The newly released documentary, Dalai Lama’s Awakening, narrated by Harrison Ford, showed at the Emerson Theater last month as part of the Montana State University President’s series. The documentary follows some of the Western world’s most brilliant individuals as they travel to India to meet with the Dalai Lama in an intensive retreat to generate solutions to world problems. The result was not specific solutions, as the participants expected, but an inner transformation of the participants themselves. For me, the moving message was captured most clearly in a shared quote from Leo Tolstoy: “Everyone thinks of changing the world, but no one thinks of changing himself.”
At a live teaching last Sunday, Tibetan spiritual teacher Anam Thubten also spoke this message: The most difficult, the most powerful, and the highest spiritual calling is to work on changing your own personality. He told the story of a renowned master who interviewed would-be followers with the question: “Do you have a difficult personality?” If they said yes, he encouraged them to go away, as it would be too difficult for him to help them change that.
To my mind, the lessons from Emotionally Focused Therapy (EFT) are a rare gift. They make being able to see and change one’s own limiting styles of interacting with others, normally such a Herculean task that it is beyond the reach of most humans, actually doable. This is why my partner Tony and I invest in learning and practicing the model for ourselves, and take the time and energy to offer Hold Me Tight: Conversations for Connection workshops, simplified versions of EFT that are educational, interactive, and experiential.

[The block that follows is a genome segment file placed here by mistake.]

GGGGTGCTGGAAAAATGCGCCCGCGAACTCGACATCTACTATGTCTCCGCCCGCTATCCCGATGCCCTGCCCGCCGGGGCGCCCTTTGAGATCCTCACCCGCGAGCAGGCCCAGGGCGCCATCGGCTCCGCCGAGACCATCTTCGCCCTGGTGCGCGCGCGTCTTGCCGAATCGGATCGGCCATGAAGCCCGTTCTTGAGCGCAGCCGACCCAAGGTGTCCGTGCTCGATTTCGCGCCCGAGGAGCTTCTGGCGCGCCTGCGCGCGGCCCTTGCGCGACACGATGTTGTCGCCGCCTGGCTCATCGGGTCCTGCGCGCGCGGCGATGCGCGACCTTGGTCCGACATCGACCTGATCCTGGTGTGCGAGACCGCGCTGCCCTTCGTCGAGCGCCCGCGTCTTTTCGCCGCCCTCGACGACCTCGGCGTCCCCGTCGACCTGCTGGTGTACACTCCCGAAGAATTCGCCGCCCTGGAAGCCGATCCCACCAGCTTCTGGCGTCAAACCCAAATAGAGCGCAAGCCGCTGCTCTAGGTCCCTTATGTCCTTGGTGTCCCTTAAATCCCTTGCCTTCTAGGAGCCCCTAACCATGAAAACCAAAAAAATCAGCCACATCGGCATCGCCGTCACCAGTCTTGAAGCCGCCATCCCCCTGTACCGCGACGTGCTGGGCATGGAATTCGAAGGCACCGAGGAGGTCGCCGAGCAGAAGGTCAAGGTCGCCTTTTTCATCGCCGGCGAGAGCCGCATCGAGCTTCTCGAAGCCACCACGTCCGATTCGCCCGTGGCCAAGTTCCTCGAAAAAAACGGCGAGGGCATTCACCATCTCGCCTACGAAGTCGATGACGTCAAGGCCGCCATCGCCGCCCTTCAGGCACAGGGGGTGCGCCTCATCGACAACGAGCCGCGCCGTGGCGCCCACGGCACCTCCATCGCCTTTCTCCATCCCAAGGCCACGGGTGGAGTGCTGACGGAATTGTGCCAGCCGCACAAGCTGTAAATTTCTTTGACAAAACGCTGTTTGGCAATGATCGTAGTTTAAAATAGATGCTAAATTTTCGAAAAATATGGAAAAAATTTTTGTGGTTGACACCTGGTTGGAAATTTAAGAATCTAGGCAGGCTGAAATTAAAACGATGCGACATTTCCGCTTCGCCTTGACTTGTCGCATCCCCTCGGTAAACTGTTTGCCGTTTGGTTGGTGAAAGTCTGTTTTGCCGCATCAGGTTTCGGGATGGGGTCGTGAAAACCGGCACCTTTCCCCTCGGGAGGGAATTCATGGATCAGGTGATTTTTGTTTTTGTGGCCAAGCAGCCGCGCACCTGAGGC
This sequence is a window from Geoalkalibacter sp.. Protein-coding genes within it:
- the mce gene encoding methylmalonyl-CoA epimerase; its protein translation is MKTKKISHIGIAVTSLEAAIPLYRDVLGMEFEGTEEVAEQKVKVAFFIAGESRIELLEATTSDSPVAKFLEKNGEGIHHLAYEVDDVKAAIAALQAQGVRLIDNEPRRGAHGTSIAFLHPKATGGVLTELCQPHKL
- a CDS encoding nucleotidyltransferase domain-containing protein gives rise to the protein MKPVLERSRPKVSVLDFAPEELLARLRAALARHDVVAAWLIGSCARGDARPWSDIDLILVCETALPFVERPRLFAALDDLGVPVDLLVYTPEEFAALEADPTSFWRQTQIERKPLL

Our hope is that workshop participants begin a process of inner transformation. Within an affirming, illuminating, and educational context, partners receive insight from each other about what exactly they do that negatively impacts the other. This insight is freeing, as partners make complete sense of their own and each other’s behaviors, and learn, often for the first time, how to escape from habitual patterns that are limiting, stressful, or distancing.
As partners explore their inner worlds and share with each other, deep fears and needs are articulated and shared, bonding couples with feelings of greater closeness and care for each other. With deeper mutual understanding and the necessary tools, partners learn to support each other in the ongoing transformation of old, habitual coping mechanisms into new, positive ways of reaching for and receiving the love and support everyone needs to flourish and grow.
The other day, I found myself in an old, familiar pattern, when in distress I told Tony how and what he should do regarding some important decisions. This was enough to drag Tony into an old pattern of his own, to which I responded with even more pointed direction and advice giving. Only a few minutes later, as we were both in distress and feeling alone, Tony realized what was happening, reached out a hand, and we were both able to step out, reconnect, and engage in a positive and loving way.
To me, there’s nothing more meaningful than being able to step out of my own habitual, limiting patterns and then share the knowledge and tools to help others do the same. I believe that these simple changes have far-reaching impacts: on our children, our colleagues, our neighbors and friends. I imagine the Dalai Lama would approve.